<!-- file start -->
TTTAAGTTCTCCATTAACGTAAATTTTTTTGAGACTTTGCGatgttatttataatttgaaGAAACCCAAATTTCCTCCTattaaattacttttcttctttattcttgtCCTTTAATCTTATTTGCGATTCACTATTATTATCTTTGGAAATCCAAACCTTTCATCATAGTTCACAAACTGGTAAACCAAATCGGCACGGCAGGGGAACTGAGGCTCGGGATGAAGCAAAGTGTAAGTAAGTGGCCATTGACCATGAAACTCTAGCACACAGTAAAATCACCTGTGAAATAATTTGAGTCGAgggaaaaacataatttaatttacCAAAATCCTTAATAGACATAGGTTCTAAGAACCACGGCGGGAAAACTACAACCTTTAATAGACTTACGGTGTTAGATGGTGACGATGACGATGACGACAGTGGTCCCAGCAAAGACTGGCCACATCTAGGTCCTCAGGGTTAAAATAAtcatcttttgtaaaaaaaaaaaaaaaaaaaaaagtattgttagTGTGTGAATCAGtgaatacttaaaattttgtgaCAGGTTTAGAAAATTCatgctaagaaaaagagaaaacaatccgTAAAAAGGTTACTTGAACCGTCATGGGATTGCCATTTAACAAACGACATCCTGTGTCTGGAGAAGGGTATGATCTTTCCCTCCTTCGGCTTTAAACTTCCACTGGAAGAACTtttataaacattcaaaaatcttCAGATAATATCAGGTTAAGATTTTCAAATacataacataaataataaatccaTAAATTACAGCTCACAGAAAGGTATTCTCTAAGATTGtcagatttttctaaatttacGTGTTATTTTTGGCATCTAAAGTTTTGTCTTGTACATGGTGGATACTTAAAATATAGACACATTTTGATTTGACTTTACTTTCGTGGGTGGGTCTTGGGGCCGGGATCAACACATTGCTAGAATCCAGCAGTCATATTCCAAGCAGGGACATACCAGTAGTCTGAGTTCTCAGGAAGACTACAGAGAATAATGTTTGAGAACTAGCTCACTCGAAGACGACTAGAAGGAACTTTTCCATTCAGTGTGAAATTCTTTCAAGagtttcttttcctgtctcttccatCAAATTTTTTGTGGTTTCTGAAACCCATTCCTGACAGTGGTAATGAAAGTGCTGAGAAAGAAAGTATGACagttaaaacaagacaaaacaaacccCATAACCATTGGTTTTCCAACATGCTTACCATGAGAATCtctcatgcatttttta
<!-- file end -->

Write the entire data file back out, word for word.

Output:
TTTAAGTTCTCCATTAACGTAAATTTTTTTGAGACTTTGCGatgttatttataatttgaaGAAACCCAAATTTCCTCCTattaaattacttttcttctttattcttgtCCTTTAATCTTATTTGCGATTCACTATTATTATCTTTGGAAATCCAAACCTTTCATCATAGTTCACAAACTGGTAAACCAAATCGGCACGGCAGGGGAACTGAGGCTCGGGATGAAGCAAAGTGTAAGTAAGTGGCCATTGACCATGAAACTCTAGCACACAGTAAAATCACCTGTGAAATAATTTGAGTCGAgggaaaaacataatttaatttacCAAAATCCTTAATAGACATAGGTTCTAAGAACCACGGCGGGAAAACTACAACCTTTAATAGACTTACGGTGTTAGATGGTGACGATGACGATGACGACAGTGGTCCCAGCAAAGACTGGCCACATCTAGGTCCTCAGGGTTAAAATAAtcatcttttgtaaaaaaaaaaaaaaaaaaaaaagtattgttagTGTGTGAATCAGtgaatacttaaaattttgtgaCAGGTTTAGAAAATTCatgctaagaaaaagagaaaacaatccgTAAAAAGGTTACTTGAACCGTCATGGGATTGCCATTTAACAAACGACATCCTGTGTCTGGAGAAGGGTATGATCTTTCCCTCCTTCGGCTTTAAACTTCCACTGGAAGAACTtttataaacattcaaaaatcttCAGATAATATCAGGTTAAGATTTTCAAATacataacataaataataaatccaTAAATTACAGCTCACAGAAAGGTATTCTCTAAGATTGtcagatttttctaaatttacGTGTTATTTTTGGCATCTAAAGTTTTGTCTTGTACATGGTGGATACTTAAAATATAGACACATTTTGATTTGACTTTACTTTCGTGGGTGGGTCTTGGGGCCGGGATCAACACATTGCTAGAATCCAGCAGTCATATTCCAAGCAGGGACATACCAGTAGTCTGAGTTCTCAGGAAGACTACAGAGAATAATGTTTGAGAACTAGCTCACTCGAAGACGACTAGAAGGAACTTTTCCATTCAGTGTGAAATTCTTTCAAGagtttcttttcctgtctcttccatCAAATTTTTTGTGGTTTCTGAAACCCATTCCTGACAGTGGTAATGAAAGTGCTGAGAAAGAAAGTATGACagttaaaacaagacaaaacaaacccCATAACCATTGGTTTTCCAACATGCTTACCATGAGAATCtctcatgcatttttta